Please use this identifier to cite or link to this item:
Título : Oxidative stress damage circumscribed to the central temporal retinal pigment epithelium in early experimental non-exudative age-related macular degeneration
Autor : Dieguez, Hernán H. 
Romeo, Horacio 
Alaimo, Agustina 
González Fleitas, María F. 
Aranda, Marcos L. 
Rosenstein, Ruth E. 
Dorfman, Damián 
Fecha de publicación : 2019
Editorial : Elsevier
Cita : Dieguez, H.H. et al. Oxidative stress damage circumscribed to the central temporal retinal pigment epithelium in early experimental non-exudative age-related macular degeneration [en línea]. Free Radical Biology and Medicine. 2019, 131. ISSN 0891-5849. doi:10.1016/j.freeradbiomed.2018.11.035 Disponible en:
Resumen : Abstract: Non-exudative age-related macular degeneration (NE-AMD) represents the leading cause of blindness in the elderly. The macular retinal pigment epithelium (RPE) lies in a high oxidative environment because its high metabolic demand, mitochondria concentration, reactive oxygen species levels, and macular blood flow. It has been suggested that oxidative stress-induced damage to the RPE plays a key role in NE-AMD pathogenesis. The fact that the disease limits to the macular region raises the question as to why this area is particularly susceptible. We have developed a NE-AMD model induced by superior cervical ganglionectomy (SCGx) in C57BL/6J mice, which reproduces the disease hallmarks exclusively circumscribed to the temporal region of the RPE/outer retina. The aim of this work was analyzing RPE regional differences that could explain AMD localized susceptibility. Lower melanin content, thicker basal infoldings, higher mitochondrial mass, and higher levels of antioxidant enzymes, were found in the temporal RPE compared with the nasal region. Moreover, SCGx induced a decrease in the antioxidant system, and in mitochondria mass, as well as an increase in mitochondria superoxide, lipid peroxidation products, nuclear Nrf2 and heme oxygenase-1 levels, and in the occurrence of damaged mitochondria exclusively at the temporal RPE. These findings suggest that despite the well-known differences between the human and mouse retina, it might not be NE-AMD pathophysiology which conditions the localization of the disease, but the macular RPE histologic and metabolic specific attributes that make it more susceptible to choroid alterations leading initially to a localized RPE dysfunction/damage, and secondarily to macular degeneration.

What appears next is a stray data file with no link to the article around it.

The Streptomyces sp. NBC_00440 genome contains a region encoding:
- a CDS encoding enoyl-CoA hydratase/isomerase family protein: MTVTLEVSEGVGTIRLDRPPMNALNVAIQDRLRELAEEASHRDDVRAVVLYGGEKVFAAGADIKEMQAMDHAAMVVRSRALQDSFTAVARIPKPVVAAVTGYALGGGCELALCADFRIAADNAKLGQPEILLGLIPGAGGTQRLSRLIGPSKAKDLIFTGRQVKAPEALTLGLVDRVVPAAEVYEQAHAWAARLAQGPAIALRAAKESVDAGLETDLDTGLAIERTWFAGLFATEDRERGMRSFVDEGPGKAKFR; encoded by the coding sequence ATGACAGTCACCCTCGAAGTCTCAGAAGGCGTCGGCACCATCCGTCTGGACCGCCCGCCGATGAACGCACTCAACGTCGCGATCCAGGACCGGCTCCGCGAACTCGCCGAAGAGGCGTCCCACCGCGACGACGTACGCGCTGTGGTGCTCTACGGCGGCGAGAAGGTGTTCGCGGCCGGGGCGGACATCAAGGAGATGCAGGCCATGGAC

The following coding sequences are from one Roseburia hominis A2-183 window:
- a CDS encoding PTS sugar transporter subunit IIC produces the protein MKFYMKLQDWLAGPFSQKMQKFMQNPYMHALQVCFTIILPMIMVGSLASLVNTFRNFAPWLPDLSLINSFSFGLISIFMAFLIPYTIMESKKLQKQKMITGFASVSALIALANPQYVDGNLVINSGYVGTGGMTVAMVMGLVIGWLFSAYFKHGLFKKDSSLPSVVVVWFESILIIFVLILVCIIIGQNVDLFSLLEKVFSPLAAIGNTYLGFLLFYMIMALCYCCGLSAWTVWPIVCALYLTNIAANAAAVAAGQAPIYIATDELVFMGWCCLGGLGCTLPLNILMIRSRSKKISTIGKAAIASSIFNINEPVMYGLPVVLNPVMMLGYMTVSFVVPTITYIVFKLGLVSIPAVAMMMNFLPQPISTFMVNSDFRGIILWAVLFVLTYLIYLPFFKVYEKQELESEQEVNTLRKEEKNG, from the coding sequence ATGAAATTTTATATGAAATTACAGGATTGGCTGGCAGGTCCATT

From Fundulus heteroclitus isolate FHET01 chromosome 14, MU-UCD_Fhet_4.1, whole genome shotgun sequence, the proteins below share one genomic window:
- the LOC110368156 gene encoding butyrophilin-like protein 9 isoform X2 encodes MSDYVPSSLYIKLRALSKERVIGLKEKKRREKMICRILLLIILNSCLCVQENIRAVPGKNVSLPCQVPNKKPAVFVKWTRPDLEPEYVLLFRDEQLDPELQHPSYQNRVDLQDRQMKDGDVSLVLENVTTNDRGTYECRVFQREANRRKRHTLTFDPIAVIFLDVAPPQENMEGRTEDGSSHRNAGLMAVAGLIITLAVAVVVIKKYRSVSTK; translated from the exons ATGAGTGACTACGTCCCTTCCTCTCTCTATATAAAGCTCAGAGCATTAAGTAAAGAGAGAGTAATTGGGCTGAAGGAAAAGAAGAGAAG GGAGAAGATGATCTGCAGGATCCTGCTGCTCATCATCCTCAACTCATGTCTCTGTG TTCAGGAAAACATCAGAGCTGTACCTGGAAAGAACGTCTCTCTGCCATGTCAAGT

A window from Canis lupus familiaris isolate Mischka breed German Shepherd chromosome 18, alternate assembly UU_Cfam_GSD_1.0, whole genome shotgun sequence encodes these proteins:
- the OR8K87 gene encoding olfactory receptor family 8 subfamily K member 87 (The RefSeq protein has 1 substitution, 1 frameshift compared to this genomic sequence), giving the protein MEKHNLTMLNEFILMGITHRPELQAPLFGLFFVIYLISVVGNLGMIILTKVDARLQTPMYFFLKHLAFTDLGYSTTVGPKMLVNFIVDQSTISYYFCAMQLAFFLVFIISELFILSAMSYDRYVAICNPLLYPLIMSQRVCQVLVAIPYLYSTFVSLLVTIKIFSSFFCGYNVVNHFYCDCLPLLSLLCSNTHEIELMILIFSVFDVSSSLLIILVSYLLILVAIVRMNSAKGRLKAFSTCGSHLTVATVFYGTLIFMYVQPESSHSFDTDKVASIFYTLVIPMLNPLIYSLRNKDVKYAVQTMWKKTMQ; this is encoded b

ISSN : 0891-5849
Disciplina: MEDICINA
DOI: 10.1016/j.freeradbiomed.2018.11.035
Derechos: Acceso abierto. 12 meses de embargo
Appears in Collections:Artículos

Files in This Item:
File Description SizeFormat
oxidative-stress-damage-romeo.pdfTexto completo disponible el 02/12/20201,93 MBAdobe PDFThumbnail
oxidative-stress-damage-romeo.jpg706,29 kBJPEGThumbnail
Show full item record

Page view(s)

checked on Mar 20, 2023


checked on Mar 20, 2023

Google ScholarTM



This item is licensed under a Creative Commons License Creative Commons